A cramp, to keep the beams together: 40
And man as safely might pretend
From Jove the thunderbolt to rend,
As with an impious pride aspire
To rob Apollo of his lyre.
With settled faith and pious awe,
Establish'd by the voice of Law,
Then poets to the Muses came,
And from their altars caught the flame.
Genius, with Phoebus for his guide,
The Muse ascending by his side, 50
With towering pinions dared to soar,
Where eye could scarcely strain before.
But why should we, who cannot feel
These glowings of a Pagan zeal,
That wild enthusiastic force,
By which, above her common course,
Nature, in ecstasy upborne,
Look'd down on earthly things with scorn;
Who have no more regard, 'tis known,
For their religion than our own, 60
And feel not half so fierce a flame
At Clio's as at Fisher's[202] name;
Who know these boasted sacred streams
Were mere romantic, idle dreams,
That Thames has waters clear as those
Which on the top of Pindus rose,
And that, the fancy to refine,
Water's not half so good as wine;
Who know, if profit strikes our eye,
Should we drink Helicon quite dry, 70
The whole fountain would not thither lead
So soon as one poor jug from Tweed:
Who, if to raise poetic fire,
The power of beauty we require,
In any public place can view
More than the Grecians ever knew;
If wit into the scale is thrown,
Can boast a Lennox[203] of our own;
Why should we servile customs choose,
And court an antiquated Muse? 80
No matter why--to ask a reason,
In pedant bigotry is treason.
In the broad, beaten turnpike-road
Of hacknied panegyric ode,
No modern poet dares to ride
Without Apollo by his side,
Nor in a sonnet take the air,
Unless his lady Muse be there;
She, from some amaranthine grove,
Where little Loves and Graces rove, 90
The laurel to my lord must bear,
Or garlands make for whores to wear;
She, with soft elegiac verse,
Must grace some mighty villain's hearse,
Or for some infant, doom'd by Fate
To wallow in a large estate,
With rhymes the cradle must adorn,
To tell the world a fool is born.
Since then our critic lords expect
No hardy poet should reject 100
Establish'd maxims, or presume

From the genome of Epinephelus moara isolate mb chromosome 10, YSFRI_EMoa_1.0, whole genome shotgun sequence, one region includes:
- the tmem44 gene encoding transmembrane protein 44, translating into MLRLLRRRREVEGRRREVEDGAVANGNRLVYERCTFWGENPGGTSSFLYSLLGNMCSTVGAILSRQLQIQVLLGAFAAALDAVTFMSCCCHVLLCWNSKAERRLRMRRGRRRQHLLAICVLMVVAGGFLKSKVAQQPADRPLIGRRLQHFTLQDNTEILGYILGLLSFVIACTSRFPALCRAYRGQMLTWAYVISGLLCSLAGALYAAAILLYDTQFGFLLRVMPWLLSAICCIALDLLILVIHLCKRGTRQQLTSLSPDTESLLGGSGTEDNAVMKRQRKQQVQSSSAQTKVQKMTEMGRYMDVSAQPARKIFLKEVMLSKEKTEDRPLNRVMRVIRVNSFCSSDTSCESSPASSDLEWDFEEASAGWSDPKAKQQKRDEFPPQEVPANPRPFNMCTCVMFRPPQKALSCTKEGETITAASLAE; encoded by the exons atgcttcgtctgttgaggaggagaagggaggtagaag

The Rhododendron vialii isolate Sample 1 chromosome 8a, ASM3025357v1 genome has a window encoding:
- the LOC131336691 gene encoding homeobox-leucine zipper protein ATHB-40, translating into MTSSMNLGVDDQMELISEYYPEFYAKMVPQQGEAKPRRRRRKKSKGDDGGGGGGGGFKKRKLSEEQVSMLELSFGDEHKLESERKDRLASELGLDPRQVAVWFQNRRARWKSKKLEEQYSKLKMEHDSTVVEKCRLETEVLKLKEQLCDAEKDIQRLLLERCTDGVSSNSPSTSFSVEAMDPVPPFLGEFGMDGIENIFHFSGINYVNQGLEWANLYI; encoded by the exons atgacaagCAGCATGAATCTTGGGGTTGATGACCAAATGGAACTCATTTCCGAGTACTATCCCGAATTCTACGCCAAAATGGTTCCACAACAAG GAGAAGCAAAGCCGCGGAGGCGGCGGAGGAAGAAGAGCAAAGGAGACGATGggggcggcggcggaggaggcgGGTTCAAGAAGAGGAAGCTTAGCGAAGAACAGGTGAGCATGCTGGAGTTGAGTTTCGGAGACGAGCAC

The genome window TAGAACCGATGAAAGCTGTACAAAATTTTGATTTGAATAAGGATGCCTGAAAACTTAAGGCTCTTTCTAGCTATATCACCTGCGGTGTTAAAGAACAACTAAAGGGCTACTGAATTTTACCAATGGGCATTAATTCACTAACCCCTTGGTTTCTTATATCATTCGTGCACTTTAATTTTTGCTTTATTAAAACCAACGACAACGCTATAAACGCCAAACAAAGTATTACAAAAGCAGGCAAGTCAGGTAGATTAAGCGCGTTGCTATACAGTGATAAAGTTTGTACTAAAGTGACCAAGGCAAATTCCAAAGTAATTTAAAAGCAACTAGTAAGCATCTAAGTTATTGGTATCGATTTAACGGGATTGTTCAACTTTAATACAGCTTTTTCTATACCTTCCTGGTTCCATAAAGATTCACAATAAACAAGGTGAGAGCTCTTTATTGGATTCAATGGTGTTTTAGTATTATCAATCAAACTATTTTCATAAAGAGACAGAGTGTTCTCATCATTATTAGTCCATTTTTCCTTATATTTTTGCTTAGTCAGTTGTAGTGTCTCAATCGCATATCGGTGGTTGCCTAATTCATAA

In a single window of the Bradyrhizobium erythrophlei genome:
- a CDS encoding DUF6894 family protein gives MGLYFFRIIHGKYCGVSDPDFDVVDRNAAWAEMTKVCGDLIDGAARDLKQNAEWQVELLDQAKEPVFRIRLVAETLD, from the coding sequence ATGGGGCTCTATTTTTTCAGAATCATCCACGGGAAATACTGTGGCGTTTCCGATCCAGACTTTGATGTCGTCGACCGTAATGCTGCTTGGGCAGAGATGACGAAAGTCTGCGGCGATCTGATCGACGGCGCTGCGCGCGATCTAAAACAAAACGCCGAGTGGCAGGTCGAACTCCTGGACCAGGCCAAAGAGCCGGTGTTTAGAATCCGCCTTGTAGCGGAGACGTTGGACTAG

To place much better in their room,
By nature fearful, I submit,
And in this dearth of sense and wit--
With nothing done, and little said,
(By wild excursive Fancy led
Into a second Book thus far,
Like some unwary traveller,
Whom varied scenes of wood and lawn,
With treacherous delight, have drawn, 110
Deluded from his purposed way,
Whom every step leads more astray:
Who, gazing round, can no where spy,
Or house, or friendly cottage nigh,
And resolution seems to lack
To venture forward, or go back)
Invoke some goddess to descend,
And help me to my journey's end;
Though conscious Arrow all the while
Hears the petition with a smile, 120
Before the glass her charms unfolds,
And in herself my Muse beholds.
Truth, Goddess of celestial birth,
But little loved or known on earth,
Whose power but seldom rules the heart,
Whose name, with hypocritic art,
An arrant stalking-horse is made,
A snug pretence to drive a trade,
An instrument, convenient grown,
To plant more firmly Falsehood's throne, 130
As rebels varnish o'er their cause
With specious colouring of laws,
And pious traitors draw the knife
In the king's name against his life;
Whether (from cities far away,
Where Fraud and Falsehood scorn thy sway)
The faithful nymph's and shepherd's pride,
With Love and Virtue by thy side,
Your hours in harmless joys are spent
Amongst the children of Content; 140
Or, fond of gaiety and sport,
You tread the round of England's court,
Howe'er my lord may frowning go,
And treat the stranger as a foe,
Sure to be found a welcome guest
In George's and in Charlotte's breast;
If, in the giddy hours of youth,
My constant soul adhered to truth;
If, from the time I first wrote Man,
I still pursued thy sacred plan, 150
Tempted by Interest in vain
To wear mean Falsehood's golden chain;
If, for a season drawn away,